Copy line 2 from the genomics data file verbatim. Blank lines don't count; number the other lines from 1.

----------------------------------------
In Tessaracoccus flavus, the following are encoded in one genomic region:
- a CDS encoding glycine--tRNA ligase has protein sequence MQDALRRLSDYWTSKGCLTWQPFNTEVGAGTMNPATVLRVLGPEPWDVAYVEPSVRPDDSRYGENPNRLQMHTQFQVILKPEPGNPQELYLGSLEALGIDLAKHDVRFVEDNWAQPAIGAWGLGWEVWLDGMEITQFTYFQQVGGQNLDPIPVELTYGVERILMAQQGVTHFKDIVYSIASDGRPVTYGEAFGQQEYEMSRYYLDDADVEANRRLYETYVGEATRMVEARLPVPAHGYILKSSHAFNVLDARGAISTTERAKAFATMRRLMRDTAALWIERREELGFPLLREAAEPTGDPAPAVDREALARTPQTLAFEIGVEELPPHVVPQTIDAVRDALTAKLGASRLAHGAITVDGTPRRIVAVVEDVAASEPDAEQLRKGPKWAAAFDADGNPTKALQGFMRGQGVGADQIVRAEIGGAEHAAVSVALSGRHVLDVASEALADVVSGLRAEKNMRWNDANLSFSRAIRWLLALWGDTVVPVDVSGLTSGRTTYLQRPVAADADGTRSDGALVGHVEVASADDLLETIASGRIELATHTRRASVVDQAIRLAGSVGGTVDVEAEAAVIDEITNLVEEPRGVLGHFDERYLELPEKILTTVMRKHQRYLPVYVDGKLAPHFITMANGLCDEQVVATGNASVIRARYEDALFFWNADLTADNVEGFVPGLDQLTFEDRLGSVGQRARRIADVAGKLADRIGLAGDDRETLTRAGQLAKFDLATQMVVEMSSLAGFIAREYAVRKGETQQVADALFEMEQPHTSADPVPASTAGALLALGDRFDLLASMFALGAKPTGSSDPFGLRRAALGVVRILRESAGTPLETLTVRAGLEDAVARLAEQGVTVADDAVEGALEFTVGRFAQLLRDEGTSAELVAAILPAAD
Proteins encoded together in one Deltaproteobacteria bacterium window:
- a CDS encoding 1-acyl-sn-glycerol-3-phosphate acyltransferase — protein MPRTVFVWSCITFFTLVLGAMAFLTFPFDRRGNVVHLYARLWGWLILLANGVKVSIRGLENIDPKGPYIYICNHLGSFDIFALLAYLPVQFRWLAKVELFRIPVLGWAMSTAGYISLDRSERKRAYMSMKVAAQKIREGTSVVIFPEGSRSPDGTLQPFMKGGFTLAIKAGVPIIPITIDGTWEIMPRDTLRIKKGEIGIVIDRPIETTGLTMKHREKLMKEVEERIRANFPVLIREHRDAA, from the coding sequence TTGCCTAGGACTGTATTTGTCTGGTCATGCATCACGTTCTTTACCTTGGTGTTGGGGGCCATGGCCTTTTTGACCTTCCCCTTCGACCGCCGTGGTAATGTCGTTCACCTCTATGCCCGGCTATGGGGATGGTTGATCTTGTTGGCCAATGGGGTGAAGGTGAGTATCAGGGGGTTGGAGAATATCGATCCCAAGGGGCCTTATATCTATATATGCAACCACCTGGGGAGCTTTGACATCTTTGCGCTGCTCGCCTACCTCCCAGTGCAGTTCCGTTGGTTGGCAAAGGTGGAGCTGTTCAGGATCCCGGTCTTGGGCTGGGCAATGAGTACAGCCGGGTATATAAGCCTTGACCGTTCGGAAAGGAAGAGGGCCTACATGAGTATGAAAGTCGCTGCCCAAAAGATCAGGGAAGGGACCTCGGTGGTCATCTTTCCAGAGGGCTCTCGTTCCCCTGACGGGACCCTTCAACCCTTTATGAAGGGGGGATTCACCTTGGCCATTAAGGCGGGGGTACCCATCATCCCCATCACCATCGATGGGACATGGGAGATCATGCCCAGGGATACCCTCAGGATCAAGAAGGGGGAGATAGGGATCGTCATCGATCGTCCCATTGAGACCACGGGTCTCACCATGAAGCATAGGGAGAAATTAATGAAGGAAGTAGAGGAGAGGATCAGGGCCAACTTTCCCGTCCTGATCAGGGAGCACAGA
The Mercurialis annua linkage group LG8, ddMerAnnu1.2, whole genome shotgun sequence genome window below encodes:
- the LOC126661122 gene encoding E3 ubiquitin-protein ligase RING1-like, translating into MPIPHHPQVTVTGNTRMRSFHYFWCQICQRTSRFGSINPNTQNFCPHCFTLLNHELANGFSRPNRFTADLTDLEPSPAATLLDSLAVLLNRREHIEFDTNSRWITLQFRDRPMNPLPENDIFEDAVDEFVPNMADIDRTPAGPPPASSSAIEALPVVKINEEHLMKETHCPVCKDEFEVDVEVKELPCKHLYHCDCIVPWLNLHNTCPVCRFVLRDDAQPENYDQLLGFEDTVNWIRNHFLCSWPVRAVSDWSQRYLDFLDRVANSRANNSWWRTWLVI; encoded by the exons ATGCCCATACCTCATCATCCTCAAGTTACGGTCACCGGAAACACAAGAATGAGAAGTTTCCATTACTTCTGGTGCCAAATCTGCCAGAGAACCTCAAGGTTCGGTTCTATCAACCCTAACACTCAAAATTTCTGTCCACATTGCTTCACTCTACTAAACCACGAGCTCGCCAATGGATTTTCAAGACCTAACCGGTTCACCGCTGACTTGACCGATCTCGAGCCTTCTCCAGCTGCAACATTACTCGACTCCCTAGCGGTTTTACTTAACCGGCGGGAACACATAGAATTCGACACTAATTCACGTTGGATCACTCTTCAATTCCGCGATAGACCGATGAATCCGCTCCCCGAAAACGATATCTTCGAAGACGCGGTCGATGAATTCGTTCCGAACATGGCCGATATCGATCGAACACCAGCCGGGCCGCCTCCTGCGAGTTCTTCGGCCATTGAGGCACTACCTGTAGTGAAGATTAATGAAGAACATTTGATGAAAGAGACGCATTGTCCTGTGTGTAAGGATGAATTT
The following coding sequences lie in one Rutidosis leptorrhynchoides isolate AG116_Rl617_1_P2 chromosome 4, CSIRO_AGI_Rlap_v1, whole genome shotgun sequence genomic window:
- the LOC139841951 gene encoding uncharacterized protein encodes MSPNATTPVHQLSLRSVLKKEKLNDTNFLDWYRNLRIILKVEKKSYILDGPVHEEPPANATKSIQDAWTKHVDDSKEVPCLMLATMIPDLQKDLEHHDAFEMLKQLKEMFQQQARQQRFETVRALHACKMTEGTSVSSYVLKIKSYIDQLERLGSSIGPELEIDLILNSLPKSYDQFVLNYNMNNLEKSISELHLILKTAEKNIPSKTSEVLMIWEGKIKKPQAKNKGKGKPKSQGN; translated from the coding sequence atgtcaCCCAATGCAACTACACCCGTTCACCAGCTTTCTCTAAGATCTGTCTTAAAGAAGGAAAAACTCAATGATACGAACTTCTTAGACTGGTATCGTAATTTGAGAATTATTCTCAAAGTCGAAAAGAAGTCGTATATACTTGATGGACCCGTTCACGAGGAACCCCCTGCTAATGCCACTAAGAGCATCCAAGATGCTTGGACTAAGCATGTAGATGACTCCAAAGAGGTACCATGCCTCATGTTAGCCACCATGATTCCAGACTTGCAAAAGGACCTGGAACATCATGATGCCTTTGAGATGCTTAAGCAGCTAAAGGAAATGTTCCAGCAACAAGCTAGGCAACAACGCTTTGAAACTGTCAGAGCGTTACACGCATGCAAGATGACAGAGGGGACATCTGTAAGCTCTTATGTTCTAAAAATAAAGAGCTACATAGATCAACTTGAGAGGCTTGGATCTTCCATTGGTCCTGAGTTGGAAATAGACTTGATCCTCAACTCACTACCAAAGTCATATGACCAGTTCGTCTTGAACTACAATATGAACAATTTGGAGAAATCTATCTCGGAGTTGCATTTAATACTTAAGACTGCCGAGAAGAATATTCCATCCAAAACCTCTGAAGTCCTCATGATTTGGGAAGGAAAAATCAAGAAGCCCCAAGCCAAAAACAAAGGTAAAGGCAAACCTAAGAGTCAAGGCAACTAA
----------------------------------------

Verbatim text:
- a CDS encoding glycine--tRNA ligase has protein sequence MQDALRRLSDYWTSKGCLTWQPFNTEVGAGTMNPATVLRVLGPEPWDVAYVEPSVRPDDSRYGENPNRLQMHTQFQVILKPEPGNPQELYLGSLEALGIDLAKHDVRFVEDNWAQPAIGAWGLGWEVWLDGMEITQFTYFQQVGGQNLDPIPVELTYGVERILMAQQGVTHFKDIVYSIASDGRPVTYGEAFGQQEYEMSRYYLDDADVEANRRLYETYVGEATRMVEARLPVPAHGYILKSSHAFNVLDARGAISTTERAKAFATMRRLMRDTAALWIERREELGFPLLREAAEPTGDPAPAVDREALARTPQTLAFEIGVEELPPHVVPQTIDAVRDALTAKLGASRLAHGAITVDGTPRRIVAVVEDVAASEPDAEQLRKGPKWAAAFDADGNPTKALQGFMRGQGVGADQIVRAEIGGAEHAAVSVALSGRHVLDVASEALADVVSGLRAEKNMRWNDANLSFSRAIRWLLALWGDTVVPVDVSGLTSGRTTYLQRPVAADADGTRSDGALVGHVEVASADDLLETIASGRIELATHTRRASVVDQAIRLAGSVGGTVDVEAEAAVIDEITNLVEEPRGVLGHFDERYLELPEKILTTVMRKHQRYLPVYVDGKLAPHFITMANGLCDEQVVATGNASVIRARYEDALFFWNADLTADNVEGFVPGLDQLTFEDRLGSVGQRARRIADVAGKLADRIGLAGDDRETLTRAGQLAKFDLATQMVVEMSSLAGFIAREYAVRKGETQQVADALFEMEQPHTSADPVPASTAGALLALGDRFDLLASMFALGAKPTGSSDPFGLRRAALGVVRILRESAGTPLETLTVRAGLEDAVARLAEQGVTVADDAVEGALEFTVGRFAQLLRDEGTSAELVAAILPAAD